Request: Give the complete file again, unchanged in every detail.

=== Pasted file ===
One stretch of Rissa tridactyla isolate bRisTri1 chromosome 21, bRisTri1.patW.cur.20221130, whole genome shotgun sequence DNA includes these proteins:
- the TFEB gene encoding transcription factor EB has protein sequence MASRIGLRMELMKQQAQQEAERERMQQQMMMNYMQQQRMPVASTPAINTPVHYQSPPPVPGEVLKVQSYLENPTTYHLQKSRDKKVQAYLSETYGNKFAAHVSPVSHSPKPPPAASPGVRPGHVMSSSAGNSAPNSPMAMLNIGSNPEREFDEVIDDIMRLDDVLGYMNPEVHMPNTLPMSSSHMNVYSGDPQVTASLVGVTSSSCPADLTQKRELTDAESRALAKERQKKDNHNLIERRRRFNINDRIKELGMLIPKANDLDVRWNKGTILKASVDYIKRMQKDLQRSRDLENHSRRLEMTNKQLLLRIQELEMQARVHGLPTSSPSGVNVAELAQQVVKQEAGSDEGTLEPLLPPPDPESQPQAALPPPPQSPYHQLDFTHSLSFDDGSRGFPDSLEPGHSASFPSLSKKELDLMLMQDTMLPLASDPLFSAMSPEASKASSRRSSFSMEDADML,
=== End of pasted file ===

One stretch of Rissa tridactyla isolate bRisTri1 chromosome 21, bRisTri1.patW.cur.20221130, whole genome shotgun sequence DNA includes these proteins:
- the TFEB gene encoding transcription factor EB has protein sequence MASRIGLRMELMKQQAQQEAERERMQQQMMMNYMQQQRMPVASTPAINTPVHYQSPPPVPGEVLKVQSYLENPTTYHLQKSRDKKVQAYLSETYGNKFAAHVSPVSHSPKPPPAASPGVRPGHVMSSSAGNSAPNSPMAMLNIGSNPEREFDEVIDDIMRLDDVLGYMNPEVHMPNTLPMSSSHMNVYSGDPQVTASLVGVTSSSCPADLTQKRELTDAESRALAKERQKKDNHNLIERRRRFNINDRIKELGMLIPKANDLDVRWNKGTILKASVDYIKRMQKDLQRSRDLENHSRRLEMTNKQLLLRIQELEMQARVHGLPTSSPSGVNVAELAQQVVKQEAGSDEGTLEPLLPPPDPESQPQAALPPPPQSPYHQLDFTHSLSFDDGSRGFPDSLEPGHSASFPSLSKKELDLMLMQDTMLPLASDPLFSAMSPEASKASSRRSSFSMEDADML,